# One Special Limit

- Author:
- Tim Brzezinski

Consider the function .
What happens as the input (

*x*) gets bigger and bigger? The exponent will get infinitely large, but the base, , will approach the value 1 because as*x*gets bigger (i.e. "approaches infinity"), the ratio approaches zero. Thus, as*x*approaches infinity, we have a limit that structurally looks like 1^("infinity"). So.....**What do you think will "WIN" here, so to speak? Will the "BIG-NESS" of the exponent cause the outputs of this function to skyrocket (approach positive infinity) OR will the "SMALLNESS of THE BASE -- that approaches a limiting value of 1) "win" and cause this function to have a finite "maximum value" that gets approached?****Interact with the applet for a few minutes. Then answer the questions that follow.**## 1.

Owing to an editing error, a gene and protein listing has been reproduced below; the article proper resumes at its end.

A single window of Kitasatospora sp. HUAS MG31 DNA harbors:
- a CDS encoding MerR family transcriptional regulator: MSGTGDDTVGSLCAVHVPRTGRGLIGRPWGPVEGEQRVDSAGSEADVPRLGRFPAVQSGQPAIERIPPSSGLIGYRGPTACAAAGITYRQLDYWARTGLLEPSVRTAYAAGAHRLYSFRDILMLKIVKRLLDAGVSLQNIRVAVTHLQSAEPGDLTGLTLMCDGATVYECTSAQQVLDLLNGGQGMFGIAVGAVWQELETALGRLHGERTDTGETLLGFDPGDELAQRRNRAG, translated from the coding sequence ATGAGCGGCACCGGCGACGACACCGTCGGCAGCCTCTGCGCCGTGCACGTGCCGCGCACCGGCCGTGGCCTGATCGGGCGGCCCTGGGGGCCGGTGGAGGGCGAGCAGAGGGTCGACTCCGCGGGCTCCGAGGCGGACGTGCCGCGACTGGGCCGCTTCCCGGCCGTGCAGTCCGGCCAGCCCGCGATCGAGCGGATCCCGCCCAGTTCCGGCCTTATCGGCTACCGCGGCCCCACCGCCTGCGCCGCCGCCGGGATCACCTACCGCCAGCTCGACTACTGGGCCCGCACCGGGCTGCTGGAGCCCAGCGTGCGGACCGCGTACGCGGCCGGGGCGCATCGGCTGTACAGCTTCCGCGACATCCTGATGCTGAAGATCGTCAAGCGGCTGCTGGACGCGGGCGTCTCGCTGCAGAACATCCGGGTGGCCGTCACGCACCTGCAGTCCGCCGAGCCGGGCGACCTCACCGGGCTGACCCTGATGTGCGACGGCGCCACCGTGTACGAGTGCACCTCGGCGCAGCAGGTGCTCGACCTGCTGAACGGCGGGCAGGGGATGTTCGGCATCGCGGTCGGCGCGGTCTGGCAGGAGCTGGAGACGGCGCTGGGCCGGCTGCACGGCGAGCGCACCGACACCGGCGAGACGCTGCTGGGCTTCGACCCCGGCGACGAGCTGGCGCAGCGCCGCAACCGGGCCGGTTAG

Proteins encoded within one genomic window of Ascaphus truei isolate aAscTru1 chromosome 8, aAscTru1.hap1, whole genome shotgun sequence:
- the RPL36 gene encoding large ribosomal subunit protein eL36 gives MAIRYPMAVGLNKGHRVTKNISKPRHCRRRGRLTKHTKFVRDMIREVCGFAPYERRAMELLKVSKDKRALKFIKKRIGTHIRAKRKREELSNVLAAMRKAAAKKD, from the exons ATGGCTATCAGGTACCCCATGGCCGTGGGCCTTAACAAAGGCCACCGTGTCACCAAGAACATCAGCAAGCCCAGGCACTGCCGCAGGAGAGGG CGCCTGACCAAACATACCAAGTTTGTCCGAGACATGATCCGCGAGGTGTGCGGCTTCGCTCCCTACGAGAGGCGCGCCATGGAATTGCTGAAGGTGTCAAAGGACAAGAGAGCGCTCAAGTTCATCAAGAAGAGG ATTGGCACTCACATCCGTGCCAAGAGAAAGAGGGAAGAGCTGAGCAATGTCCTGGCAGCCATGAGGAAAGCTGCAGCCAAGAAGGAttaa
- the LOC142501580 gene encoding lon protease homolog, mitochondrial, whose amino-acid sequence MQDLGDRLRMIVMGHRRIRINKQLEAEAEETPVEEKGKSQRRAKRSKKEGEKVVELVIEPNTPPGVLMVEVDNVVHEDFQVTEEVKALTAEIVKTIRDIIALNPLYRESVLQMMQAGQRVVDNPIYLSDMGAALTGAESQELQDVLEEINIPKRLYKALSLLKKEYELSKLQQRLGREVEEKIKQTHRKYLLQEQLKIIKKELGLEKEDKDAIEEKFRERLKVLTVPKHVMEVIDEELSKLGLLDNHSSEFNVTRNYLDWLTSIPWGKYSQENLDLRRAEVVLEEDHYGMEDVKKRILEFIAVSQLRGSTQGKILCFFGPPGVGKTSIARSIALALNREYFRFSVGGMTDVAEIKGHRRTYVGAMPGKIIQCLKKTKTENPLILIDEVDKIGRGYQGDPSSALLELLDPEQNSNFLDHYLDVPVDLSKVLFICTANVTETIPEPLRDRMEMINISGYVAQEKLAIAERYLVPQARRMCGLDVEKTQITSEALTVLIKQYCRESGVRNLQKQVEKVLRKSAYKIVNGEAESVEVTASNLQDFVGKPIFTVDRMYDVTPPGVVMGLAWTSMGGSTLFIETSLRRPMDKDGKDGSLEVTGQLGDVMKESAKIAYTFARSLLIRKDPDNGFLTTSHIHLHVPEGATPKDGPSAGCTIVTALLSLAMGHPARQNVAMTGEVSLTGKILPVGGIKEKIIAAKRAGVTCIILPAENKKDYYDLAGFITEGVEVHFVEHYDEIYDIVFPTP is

After dragging the slider all the way to the right, **drag the purple point as far to the left as you can**. BE SURE TO PAN & ZOOM as you do! Is there a value that the function seems to approach **as the input ( x) gets smaller and smaller? **

## 2.

After dragging the slider all the way to the right, **drag the brown point as far to the right as you can**. Be sure to PAN & ZOOM as you do! Is there a value that the function seems to approach **as the input ( x) gets larger and larger? **

## 3.

If your answers to (1) & (2) were both **"yes"**, how do these values compare with each other? What is each approximate value?